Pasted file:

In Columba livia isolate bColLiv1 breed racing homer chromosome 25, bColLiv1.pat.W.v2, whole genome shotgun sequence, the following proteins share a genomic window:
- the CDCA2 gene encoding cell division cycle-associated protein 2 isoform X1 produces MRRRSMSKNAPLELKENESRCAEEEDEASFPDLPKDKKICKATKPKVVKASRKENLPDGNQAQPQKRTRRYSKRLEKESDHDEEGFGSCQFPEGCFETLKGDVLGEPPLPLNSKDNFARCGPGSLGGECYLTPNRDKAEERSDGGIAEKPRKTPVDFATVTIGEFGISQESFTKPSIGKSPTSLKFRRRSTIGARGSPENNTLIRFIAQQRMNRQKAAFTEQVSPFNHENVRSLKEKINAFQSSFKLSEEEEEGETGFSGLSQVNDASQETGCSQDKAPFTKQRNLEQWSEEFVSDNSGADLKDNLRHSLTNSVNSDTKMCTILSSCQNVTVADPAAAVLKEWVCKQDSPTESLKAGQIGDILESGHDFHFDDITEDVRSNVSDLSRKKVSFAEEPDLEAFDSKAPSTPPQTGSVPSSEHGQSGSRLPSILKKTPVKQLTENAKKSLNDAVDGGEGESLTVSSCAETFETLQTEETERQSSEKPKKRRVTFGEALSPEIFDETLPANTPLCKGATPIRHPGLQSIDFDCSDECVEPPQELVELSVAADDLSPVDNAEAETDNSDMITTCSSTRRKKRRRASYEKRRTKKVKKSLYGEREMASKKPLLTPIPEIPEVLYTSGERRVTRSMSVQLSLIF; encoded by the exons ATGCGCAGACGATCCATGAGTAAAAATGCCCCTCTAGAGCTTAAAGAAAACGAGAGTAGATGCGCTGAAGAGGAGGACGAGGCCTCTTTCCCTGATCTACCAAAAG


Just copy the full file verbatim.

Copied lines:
In Columba livia isolate bColLiv1 breed racing homer chromosome 25, bColLiv1.pat.W.v2, whole genome shotgun sequence, the following proteins share a genomic window:
- the CDCA2 gene encoding cell division cycle-associated protein 2 isoform X1 produces MRRRSMSKNAPLELKENESRCAEEEDEASFPDLPKDKKICKATKPKVVKASRKENLPDGNQAQPQKRTRRYSKRLEKESDHDEEGFGSCQFPEGCFETLKGDVLGEPPLPLNSKDNFARCGPGSLGGECYLTPNRDKAEERSDGGIAEKPRKTPVDFATVTIGEFGISQESFTKPSIGKSPTSLKFRRRSTIGARGSPENNTLIRFIAQQRMNRQKAAFTEQVSPFNHENVRSLKEKINAFQSSFKLSEEEEEGETGFSGLSQVNDASQETGCSQDKAPFTKQRNLEQWSEEFVSDNSGADLKDNLRHSLTNSVNSDTKMCTILSSCQNVTVADPAAAVLKEWVCKQDSPTESLKAGQIGDILESGHDFHFDDITEDVRSNVSDLSRKKVSFAEEPDLEAFDSKAPSTPPQTGSVPSSEHGQSGSRLPSILKKTPVKQLTENAKKSLNDAVDGGEGESLTVSSCAETFETLQTEETERQSSEKPKKRRVTFGEALSPEIFDETLPANTPLCKGATPIRHPGLQSIDFDCSDECVEPPQELVELSVAADDLSPVDNAEAETDNSDMITTCSSTRRKKRRRASYEKRRTKKVKKSLYGEREMASKKPLLTPIPEIPEVLYTSGERRVTRSMSVQLSLIF; encoded by the exons ATGCGCAGACGATCCATGAGTAAAAATGCCCCTCTAGAGCTTAAAGAAAACGAGAGTAGATGCGCTGAAGAGGAGGACGAGGCCTCTTTCCCTGATCTACCAAAAG